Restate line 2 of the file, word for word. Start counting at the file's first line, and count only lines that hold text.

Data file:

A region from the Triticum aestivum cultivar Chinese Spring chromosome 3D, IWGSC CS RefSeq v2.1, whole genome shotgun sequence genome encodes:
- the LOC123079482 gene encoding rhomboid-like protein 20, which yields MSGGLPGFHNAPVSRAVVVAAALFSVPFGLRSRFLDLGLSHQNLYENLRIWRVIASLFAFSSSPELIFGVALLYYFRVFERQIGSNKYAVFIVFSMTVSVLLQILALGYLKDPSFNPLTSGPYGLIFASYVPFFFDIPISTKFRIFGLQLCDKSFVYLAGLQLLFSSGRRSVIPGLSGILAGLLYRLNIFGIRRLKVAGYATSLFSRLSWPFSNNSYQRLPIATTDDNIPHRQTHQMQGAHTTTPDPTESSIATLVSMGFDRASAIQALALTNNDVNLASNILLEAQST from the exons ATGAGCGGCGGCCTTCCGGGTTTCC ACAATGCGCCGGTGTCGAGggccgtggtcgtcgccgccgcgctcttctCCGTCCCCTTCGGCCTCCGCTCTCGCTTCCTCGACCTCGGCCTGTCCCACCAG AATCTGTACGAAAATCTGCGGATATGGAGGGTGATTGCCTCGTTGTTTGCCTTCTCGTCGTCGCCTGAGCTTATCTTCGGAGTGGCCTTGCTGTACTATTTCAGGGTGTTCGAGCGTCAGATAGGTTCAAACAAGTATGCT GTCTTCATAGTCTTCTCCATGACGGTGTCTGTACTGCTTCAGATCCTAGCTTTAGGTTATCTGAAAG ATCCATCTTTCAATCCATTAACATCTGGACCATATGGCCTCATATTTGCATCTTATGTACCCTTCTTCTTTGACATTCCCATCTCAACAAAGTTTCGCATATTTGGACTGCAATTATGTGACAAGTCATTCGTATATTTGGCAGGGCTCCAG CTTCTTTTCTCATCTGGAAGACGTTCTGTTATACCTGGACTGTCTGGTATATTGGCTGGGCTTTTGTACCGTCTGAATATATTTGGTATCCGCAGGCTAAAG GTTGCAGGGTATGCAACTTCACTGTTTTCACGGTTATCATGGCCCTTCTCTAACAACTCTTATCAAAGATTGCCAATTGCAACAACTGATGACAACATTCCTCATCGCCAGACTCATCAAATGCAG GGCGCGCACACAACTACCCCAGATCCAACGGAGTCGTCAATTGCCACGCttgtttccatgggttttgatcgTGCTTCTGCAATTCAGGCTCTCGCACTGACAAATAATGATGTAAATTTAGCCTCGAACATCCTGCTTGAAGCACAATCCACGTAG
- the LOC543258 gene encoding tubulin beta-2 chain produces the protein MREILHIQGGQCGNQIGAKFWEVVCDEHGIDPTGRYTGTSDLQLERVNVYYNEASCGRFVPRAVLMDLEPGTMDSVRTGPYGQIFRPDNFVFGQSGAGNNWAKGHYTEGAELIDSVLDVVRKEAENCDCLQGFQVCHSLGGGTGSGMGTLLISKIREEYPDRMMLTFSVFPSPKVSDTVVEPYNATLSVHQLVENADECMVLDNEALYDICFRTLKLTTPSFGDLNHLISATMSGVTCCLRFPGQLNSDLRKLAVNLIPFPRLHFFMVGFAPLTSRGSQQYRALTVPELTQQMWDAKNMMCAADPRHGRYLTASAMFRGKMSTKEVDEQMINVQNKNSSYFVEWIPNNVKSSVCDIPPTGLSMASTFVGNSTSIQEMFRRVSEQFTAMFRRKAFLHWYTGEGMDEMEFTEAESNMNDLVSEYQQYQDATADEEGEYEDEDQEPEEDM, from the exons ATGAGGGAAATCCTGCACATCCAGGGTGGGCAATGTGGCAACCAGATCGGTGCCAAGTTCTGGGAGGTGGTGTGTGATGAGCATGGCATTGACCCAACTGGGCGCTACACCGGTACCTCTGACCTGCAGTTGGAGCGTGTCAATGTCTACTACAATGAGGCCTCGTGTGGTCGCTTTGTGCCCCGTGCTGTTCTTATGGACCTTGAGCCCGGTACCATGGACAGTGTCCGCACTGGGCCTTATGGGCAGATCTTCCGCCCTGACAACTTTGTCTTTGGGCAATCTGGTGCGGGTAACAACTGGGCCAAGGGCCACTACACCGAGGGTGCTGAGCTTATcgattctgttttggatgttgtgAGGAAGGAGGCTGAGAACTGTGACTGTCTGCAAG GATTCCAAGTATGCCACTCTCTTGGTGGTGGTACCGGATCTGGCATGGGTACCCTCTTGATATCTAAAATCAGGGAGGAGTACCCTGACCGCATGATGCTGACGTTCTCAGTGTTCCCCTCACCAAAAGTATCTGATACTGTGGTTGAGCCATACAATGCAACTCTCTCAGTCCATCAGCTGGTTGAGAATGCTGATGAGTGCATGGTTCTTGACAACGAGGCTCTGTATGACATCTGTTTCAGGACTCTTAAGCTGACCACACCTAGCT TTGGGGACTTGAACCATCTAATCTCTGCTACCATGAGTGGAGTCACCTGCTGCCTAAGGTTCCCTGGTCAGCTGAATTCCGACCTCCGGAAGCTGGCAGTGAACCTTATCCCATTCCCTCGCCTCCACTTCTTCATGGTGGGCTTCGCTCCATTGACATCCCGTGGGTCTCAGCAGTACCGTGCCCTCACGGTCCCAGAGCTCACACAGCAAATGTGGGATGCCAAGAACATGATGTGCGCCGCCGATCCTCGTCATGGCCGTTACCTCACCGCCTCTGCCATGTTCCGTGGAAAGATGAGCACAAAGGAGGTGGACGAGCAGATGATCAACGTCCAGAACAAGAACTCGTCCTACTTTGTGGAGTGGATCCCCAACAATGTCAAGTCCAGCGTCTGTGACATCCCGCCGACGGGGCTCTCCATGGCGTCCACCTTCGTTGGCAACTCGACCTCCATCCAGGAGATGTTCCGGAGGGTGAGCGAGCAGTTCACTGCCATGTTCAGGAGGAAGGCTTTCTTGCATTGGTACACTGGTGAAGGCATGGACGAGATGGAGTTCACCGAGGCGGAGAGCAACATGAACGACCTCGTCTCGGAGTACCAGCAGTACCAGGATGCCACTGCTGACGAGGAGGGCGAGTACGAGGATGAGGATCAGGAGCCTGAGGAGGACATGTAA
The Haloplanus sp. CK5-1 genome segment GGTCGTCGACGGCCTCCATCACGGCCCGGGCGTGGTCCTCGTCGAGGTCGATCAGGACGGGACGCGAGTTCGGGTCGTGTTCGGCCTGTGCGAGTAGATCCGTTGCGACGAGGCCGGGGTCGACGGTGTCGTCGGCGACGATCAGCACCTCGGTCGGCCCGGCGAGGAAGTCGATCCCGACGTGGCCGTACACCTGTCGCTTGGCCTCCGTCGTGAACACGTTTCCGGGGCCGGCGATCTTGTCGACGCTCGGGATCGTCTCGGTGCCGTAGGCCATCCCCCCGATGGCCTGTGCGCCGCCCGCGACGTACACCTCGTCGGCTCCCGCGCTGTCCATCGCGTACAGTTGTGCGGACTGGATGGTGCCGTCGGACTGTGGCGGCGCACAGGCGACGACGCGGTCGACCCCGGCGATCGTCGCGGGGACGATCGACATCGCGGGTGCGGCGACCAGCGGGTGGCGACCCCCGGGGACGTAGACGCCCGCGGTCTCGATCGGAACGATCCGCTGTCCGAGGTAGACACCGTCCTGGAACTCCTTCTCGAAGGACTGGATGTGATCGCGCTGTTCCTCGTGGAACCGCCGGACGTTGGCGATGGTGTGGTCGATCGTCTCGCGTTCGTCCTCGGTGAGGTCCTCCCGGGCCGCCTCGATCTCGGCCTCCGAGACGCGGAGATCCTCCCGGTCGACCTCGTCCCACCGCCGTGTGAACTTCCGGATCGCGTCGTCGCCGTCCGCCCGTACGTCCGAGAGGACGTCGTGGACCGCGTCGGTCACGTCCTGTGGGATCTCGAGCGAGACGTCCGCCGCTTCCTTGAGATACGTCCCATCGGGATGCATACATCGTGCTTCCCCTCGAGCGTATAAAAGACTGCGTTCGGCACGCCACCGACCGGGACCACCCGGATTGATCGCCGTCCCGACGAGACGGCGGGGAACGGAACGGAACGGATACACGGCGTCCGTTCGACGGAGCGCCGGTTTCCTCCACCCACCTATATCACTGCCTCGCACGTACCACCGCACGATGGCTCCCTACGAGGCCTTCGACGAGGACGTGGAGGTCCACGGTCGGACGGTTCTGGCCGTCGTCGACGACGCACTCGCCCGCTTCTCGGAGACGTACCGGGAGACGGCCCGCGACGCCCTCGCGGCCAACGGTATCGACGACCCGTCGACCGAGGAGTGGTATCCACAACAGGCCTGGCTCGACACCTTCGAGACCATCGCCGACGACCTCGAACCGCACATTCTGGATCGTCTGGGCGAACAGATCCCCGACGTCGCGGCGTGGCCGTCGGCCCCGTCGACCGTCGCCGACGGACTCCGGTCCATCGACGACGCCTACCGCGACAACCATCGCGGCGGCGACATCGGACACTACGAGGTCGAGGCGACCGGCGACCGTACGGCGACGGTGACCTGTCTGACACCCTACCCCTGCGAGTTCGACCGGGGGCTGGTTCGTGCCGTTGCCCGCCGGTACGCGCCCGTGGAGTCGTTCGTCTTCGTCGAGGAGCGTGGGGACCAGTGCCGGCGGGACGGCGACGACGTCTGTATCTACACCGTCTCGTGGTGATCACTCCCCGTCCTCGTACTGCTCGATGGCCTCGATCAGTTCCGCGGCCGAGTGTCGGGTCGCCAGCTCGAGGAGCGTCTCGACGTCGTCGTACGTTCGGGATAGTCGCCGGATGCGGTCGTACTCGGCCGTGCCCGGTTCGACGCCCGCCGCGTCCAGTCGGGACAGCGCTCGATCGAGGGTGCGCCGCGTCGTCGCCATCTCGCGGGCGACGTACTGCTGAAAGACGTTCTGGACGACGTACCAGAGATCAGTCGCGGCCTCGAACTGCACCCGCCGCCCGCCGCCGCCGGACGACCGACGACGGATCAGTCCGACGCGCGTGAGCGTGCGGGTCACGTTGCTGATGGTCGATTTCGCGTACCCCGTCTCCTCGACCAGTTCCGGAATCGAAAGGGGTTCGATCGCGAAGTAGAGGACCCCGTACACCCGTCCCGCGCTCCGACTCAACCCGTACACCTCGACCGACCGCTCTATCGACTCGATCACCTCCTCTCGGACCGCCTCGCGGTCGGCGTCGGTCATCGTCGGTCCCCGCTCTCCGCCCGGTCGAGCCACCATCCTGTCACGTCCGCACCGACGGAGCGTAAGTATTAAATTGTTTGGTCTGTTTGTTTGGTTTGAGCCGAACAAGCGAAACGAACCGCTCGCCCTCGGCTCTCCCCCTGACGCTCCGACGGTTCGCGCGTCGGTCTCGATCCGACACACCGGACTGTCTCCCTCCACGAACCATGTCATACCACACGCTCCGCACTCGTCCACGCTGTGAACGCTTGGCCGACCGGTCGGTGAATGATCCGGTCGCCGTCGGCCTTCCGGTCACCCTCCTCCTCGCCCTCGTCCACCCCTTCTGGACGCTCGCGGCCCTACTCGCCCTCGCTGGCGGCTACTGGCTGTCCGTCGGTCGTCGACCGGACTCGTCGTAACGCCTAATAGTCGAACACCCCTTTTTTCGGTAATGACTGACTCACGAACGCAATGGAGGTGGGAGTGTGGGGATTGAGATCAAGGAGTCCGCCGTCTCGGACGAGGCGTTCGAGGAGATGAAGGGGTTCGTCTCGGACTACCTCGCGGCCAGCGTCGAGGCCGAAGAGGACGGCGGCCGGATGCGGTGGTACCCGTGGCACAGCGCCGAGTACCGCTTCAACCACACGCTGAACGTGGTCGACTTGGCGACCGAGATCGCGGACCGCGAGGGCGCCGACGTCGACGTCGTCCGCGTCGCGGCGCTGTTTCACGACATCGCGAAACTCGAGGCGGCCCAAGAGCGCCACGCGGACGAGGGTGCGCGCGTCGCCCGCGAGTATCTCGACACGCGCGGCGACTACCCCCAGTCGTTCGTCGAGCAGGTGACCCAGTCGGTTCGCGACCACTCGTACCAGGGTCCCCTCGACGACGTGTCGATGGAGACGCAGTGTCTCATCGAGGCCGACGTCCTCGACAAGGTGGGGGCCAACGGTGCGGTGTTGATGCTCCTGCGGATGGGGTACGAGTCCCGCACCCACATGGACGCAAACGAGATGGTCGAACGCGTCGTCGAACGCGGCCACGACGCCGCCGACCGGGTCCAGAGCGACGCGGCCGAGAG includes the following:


- the LOC123079482 gene encoding rhomboid-like protein 20, which yields MSGGLPGFHNAPVSRAVVVAAALFSVPFGLRSRFLDLGLSHQNLYENLRIWRVIASLFAFSSSPELIFGVALLYYFRVFERQIGSNKYAVFIVFSMTVSVLLQILALGYLKDPSFNPLTSGPYGLIFASYVPFFFDIPISTKFRIFGLQLCDKSFVYLAGLQLLFSSGRRSVIPGLSGILAGLLYRLNIFGIRRLKVAGYATSLFSRLSWPFSNNSYQRLPIATTDDNIPHRQTHQMQGAHTTTPDPTESSIATLVSMGFDRASAIQALALTNNDVNLASNILLEAQST from the exons ATGAGCGGCGGCCTTCCGGGTTTCC ACAATGCGCCGGTGTCGAGggccgtggtcgtcgccgccgcgctcttctCCGTCCCCTTCGGCCTCCGCTCTCGCTTCCTCGACCTCGGCCTGTCCCACCAG AATCTGTACGAAAATCTGCGGATATGGAGGGTGATTGCCTCGTTGTTTGCCTTCTCGTCGTCGCCTGAGCTTATCTTCGGAGTGGCCTTGCTGTACTATTTCAGGGTGTTCGAGCGTCAGATAGGTTCAAACAAGTATGCT GTCTTCATAGTCTTCTCCATGACGGTGTCTGTACTGCTTCAGATCCTAGCTTTAGGTTATCTGAAAG ATCCATCTTTCAATCCATTAACATCTGGACCATATGGCCTCATATTTGCATCTTATGTACCCTTCTTCTTTGACATTCCCATCTCAACAAAGTTTCGCATATTTGGACTGCAATTATGTGACAAGTCATTCGTATATTTGGCAGGGCTCCAG CTTCTTTTCTCATCTGGAAGACGTTCTGTTATACCTGGACTGTCTGGTATATTGGCTGGGCTTTTGTACCGTCTGAATATATTTGGTATCCGCAGGCTAAAG GTTGCAGGGTATGCAACTTCACTGTTTTCACGGTTATCATGGCCCTTCTCTAACAACTCTTATCAAAGATTGCCAATTGCAACAACTGATGACAACATTCCTCATCGCCAGACTCATCAAATGCAG GGCGCGCACACAACTACCCCAGATCCAACGGAGTCGTCAATTGCCACGCttgtttccatgggttttgatcgTGCTTCTGCAATTCAGGCTCTCGCACTGACAAATAATGATGTAAATTTAGCCTCGAACATCCTGCTTGAAGCACAATCCACGTAG